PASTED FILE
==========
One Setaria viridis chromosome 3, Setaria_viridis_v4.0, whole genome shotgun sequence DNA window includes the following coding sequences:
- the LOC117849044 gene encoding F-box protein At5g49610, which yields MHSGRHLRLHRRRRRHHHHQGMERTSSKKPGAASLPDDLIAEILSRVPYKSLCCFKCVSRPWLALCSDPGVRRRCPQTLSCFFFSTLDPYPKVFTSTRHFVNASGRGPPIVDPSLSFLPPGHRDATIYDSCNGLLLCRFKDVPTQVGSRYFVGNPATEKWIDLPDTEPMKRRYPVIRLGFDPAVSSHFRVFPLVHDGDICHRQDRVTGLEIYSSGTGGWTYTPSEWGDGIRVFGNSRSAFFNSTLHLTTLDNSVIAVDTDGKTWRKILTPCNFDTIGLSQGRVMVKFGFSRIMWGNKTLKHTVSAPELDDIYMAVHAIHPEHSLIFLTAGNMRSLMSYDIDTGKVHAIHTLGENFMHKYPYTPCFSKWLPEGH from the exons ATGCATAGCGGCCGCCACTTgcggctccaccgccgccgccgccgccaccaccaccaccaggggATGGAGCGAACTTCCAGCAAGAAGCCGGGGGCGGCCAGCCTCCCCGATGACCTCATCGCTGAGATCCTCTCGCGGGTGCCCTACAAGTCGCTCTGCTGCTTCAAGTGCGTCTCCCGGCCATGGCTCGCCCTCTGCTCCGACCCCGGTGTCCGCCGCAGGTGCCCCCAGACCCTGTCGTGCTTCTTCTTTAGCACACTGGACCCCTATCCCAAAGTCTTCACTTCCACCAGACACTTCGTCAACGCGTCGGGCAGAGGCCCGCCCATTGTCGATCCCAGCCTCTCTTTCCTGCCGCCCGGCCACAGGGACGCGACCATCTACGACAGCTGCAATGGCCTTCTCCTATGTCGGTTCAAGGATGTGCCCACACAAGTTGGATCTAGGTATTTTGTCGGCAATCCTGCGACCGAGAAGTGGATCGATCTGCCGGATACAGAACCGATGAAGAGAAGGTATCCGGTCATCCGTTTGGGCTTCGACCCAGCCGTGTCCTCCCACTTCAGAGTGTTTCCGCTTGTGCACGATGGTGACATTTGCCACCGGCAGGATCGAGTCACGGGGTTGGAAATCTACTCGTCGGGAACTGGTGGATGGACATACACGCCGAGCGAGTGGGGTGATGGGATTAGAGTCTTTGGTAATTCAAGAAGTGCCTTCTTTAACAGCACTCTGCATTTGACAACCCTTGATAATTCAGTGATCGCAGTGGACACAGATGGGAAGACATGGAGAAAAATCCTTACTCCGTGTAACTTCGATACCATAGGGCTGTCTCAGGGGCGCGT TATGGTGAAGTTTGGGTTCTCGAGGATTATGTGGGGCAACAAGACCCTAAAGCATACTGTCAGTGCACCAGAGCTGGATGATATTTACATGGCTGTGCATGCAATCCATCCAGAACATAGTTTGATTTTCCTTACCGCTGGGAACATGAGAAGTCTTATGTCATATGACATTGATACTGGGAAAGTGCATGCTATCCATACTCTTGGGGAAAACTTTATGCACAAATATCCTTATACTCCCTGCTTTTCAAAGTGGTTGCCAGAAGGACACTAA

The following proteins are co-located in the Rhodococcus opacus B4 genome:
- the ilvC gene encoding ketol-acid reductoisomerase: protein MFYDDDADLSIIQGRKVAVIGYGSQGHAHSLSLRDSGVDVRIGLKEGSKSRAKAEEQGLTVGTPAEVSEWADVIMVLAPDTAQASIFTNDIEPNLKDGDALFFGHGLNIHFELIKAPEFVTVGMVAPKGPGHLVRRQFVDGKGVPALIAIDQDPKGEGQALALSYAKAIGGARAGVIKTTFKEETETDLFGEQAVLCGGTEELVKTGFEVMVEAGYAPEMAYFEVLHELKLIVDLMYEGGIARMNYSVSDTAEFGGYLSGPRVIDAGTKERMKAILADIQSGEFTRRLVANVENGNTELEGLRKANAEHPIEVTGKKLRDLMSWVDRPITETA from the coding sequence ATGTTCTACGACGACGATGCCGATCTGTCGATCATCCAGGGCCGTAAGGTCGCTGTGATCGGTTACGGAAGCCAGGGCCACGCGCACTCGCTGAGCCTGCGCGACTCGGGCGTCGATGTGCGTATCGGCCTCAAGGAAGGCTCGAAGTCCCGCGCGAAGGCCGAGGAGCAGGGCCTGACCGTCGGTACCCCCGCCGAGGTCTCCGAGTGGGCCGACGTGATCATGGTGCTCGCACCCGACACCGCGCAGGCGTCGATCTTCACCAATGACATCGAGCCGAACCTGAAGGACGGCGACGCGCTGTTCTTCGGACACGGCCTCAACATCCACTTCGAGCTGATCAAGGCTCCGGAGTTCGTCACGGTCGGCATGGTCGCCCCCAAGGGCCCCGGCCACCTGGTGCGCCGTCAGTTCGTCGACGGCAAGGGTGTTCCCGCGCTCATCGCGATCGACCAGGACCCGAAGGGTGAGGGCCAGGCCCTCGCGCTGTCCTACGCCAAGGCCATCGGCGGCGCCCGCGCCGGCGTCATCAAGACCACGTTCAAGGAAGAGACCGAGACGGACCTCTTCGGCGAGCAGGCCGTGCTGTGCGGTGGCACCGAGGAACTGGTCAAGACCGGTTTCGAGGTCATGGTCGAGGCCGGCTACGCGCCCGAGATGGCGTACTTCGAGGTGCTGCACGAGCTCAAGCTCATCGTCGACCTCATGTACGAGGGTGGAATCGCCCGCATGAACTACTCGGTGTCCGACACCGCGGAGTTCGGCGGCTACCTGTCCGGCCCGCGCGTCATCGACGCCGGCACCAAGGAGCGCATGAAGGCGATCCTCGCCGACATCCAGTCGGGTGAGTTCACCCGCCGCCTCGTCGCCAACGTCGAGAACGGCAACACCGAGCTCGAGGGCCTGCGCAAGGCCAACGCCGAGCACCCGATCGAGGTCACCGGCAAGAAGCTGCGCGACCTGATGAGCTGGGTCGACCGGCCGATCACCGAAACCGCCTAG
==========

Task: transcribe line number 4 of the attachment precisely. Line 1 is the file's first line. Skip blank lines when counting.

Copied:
- the ilvC gene encoding ketol-acid reductoisomerase: protein MFYDDDADLSIIQGRKVAVIGYGSQGHAHSLSLRDSGVDVRIGLKEGSKSRAKAEEQGLTVGTPAEVSEWADVIMVLAPDTAQASIFTNDIEPNLKDGDALFFGHGLNIHFELIKAPEFVTVGMVAPKGPGHLVRRQFVDGKGVPALIAIDQDPKGEGQALALSYAKAIGGARAGVIKTTFKEETETDLFGEQAVLCGGTEELVKTGFEVMVEAGYAPEMAYFEVLHELKLIVDLMYEGGIARMNYSVSDTAEFGGYLSGPRVIDAGTKERMKAILADIQSGEFTRRLVANVENGNTELEGLRKANAEHPIEVTGKKLRDLMSWVDRPITETA from the coding sequence ATGTTCTACGACGACGATGCCGATCTGTCGATCATCCAGGGCCGTAAGGTCGCTGTGATCGGTTACGGAAGCCAGGGCCACGCGCACTCGCTGAGCCTGCGCGACTCGGGCGTCGATGTGCGTATCGGCCTCAAGGAAGGCTCGAAGTCCCGCGCGAAGGCCGAGGAGCAGGGCCTGACCGTCGGTACCCCCGCCGAGGTCTCCGAGTGGGCCGACGTGATCATGGTGCTCGCACCCGACACCGCGCAGGCGTCGATCTTCACCAATGACATCGAGCCGAACCTGAAGGACGGCGACGCGCTGTTCTTCGGACACGGCCTCAACATCCACTTCGAGCTGATCAAGGCTCCGGAGTTCGTCACGGTCGGCATGGTCGCCCCCAAGGGCCCCGGCCACCTGGTGCGCCGTCAGTTCGTCGACGGCAAGGGTGTTCCCGCGCTCATCGCGATCGACCAGGACCCGAAGGGTGAGGGCCAGGCCCTCGCGCTGTCCTACGCCAAGGCCATCGGCGGCGCCCGCGCCGGCGTCATCAAGACCACGTTCAAGGAAGAGACCGAGACGGACCTCTTCGGCGAGCAGGCCGTGCTGTGCGGTGGCACCGAGGAACTGGTCAAGACCGGTTTCGAGGTCATGGTCGAGGCCGGCTACGCGCCCGAGATGGCGTACTTCGAGGTGCTGCACGAGCTCAAGCTCATCGTCGACCTCATGTACGAGGGTGGAATCGCCCGCATGAACTACTCGGTGTCCGACACCGCGGAGTTCGGCGGCTACCTGTCCGGCCCGCGCGTCATCGACGCCGGCACCAAGGAGCGCATGAAGGCGATCCTCGCCGACATCCAGTCGGGTGAGTTCACCCGCCGCCTCGTCGCCAACGTCGAGAACGGCAACACCGAGCTCGAGGGCCTGCGCAAGGCCAACGCCGAGCACCCGATCGAGGTCACCGGCAAGAAGCTGCGCGACCTGATGAGCTGGGTCGACCGGCCGATCACCGAAACCGCCTAG